My original days as a book crawler were in Providence, which has been home to many fine book stores past and present. The College Hill Book Store was a wonderful independent shop sitting on Thayer Street, an east-side thoroughfare that used to be a bit funky. There were bars and independent businesses there. Two music stores, Tom's Tracks and In Your Ear, were iconic places in the 1980's. Sometimes there were fights on the street. If you were prowling late at night, you could get something to eat at the IHOP. There was also an art cinema, the Avon, and a few good places to eat. Much of these independent businesses held on for a long time but have succumbed to high rents, and Thayer Street is now a place of chain stores. Starbucks, the Gap, Johnny Rockets.

College Hill is a place where I browsed and ordered books. It is a place where, at sixteen or seventeen, I flirted hopelessly with a girl who worked the counter part-time. I watched for her and when she commented that she liked my beret (I wore a black beret in those days - oh dear, it is the truth) I bought her one of her own and left it for her as a present.

In the Fox Point neighborhood, I used to visit Seward's Folly, a lovely catastrophe of a book store on Meeting Street. The owner was an elderly bearded man who told me he briefly worked as a speechwriter for the Truman administration. He was erudite on any number of topics and was often engaged in political debate with someone when I visited. (I have a distinct memory of a local politician wrestling with him and being outgunned.) The books were not exactly in meticulous order, so it was a place for determined browsers. The place was packed in and positively reeked of booksmell - yellowing paper and bindings, literature going out of print and fading out of memory, gems waiting to appear in the middle of a stack.

Seward's Folly had to struggle for its existence a while with a nearby video store, which wanted to expand and was bidding hard for the Seward's shop. The video store, a local favorite, finally won and Seward's Folly was out.

Merlin's Closet was another Providence book store that is close to my heart. It changed neighborhoods a few times, but the location I remember best was on South Water Street, near the Rhode Island School of Design and the Providence River. The proprietor, Elliot Shorter, was best known as a folk singer who busked around Providence and often played a set at the Cable Car Cinema before the movie got started. (Imagine - live entertainment before your movie. ) Elliot is a large black man, a veteran, and a staunch Republican interested in the occult. He is still around but in failing health, an old friend of our family and a vivid part of my childhood (he sat in our home and sang songs to make me laugh - he showed me my first chords on a guitar.) He loved his books so much, he tended to overprice them so as not to part with them too quickly. This was terrible for business, but books were his family. I understand. Merlin's Closet was not a place I bought many books, but I could get lost there for hours admiring the strange collection he had assembled.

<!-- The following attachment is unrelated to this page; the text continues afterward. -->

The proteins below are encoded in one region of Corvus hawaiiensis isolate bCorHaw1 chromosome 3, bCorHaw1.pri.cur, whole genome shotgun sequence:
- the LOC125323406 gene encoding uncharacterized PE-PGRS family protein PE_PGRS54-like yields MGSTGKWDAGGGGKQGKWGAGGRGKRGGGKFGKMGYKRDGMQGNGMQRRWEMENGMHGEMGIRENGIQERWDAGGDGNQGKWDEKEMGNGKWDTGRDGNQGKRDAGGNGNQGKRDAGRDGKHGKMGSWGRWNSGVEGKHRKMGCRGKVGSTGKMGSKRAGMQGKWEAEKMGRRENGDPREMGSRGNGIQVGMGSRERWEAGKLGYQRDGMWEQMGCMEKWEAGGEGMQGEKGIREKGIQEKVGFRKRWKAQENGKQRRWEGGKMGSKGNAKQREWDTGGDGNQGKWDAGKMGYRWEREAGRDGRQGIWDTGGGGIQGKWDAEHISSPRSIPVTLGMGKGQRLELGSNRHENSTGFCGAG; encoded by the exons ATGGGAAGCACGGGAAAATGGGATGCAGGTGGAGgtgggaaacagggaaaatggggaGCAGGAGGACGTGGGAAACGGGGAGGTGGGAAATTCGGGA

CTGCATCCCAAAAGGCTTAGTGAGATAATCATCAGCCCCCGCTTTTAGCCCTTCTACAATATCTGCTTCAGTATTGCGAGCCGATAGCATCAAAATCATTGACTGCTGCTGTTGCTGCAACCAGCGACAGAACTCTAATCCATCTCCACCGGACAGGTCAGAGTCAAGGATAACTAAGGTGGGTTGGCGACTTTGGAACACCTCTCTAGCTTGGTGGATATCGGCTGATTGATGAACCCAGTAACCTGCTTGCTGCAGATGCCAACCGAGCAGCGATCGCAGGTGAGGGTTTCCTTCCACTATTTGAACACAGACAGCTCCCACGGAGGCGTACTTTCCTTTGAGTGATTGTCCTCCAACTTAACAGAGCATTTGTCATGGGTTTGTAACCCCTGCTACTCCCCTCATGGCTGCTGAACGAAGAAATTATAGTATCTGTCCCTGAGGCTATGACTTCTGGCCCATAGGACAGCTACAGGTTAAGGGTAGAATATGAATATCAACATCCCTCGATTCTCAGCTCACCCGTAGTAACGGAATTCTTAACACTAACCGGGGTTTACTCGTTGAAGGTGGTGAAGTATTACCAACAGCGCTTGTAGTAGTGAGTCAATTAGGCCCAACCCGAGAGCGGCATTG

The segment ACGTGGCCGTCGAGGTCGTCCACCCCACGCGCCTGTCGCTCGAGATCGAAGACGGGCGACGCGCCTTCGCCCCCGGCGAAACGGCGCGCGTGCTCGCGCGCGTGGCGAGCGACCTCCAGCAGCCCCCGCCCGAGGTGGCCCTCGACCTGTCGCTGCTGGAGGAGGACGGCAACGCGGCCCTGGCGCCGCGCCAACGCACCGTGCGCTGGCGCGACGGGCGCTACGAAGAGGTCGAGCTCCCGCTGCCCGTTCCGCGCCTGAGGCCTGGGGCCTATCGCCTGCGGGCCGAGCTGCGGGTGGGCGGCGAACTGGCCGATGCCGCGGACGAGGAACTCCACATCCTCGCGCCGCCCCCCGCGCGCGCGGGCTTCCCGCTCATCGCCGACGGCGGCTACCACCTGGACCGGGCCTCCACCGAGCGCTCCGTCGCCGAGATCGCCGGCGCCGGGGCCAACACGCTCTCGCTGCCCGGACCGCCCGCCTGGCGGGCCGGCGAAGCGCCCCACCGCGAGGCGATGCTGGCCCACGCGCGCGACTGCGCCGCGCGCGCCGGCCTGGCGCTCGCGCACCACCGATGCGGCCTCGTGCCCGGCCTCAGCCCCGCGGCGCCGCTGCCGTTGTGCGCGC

Thank goodness, some of Providence's great book shops remain. Cellar Stories is still on Mathewson Street (and online). Mike, the owner, opened the first bookstore cafe in Providence, near Wayland Square. Some time after Mike left that place behind, it became Myopic Books and Myopic still serves that neighborhood. Brown University still runs a decent book store on Thayer Street, and I was rather pleased with a recent arrival, Symposium Books on downtown's Westminster Street. Small, this one, not a place to sit down and read for a while, but it has an interesting selection, and a coffee shop conveniently opened on the corner.

Bookstores are up against enormous challenges - internet sales, climbing rents, rumors of declining readership (or even declining literacy) - yet people like them. Again, I remember lost book stores like members of family who have gone, and for comfort I look to the ones who remain, welcoming me and showing me new things.

Saturday, July 05, 2008

Love or Bowel?

Sarah Is A Voracious Reader

I've heard of devouring a good book, but THIS is ridiculous....

My First Radio Play Airs on September 26

For some time, I have been eagerly (somewhat nerdishly, I suppose) haunting the website of the Shoestring Radio Theatre waiting for them to post their summer schedule so I can see the listing for my first radio play.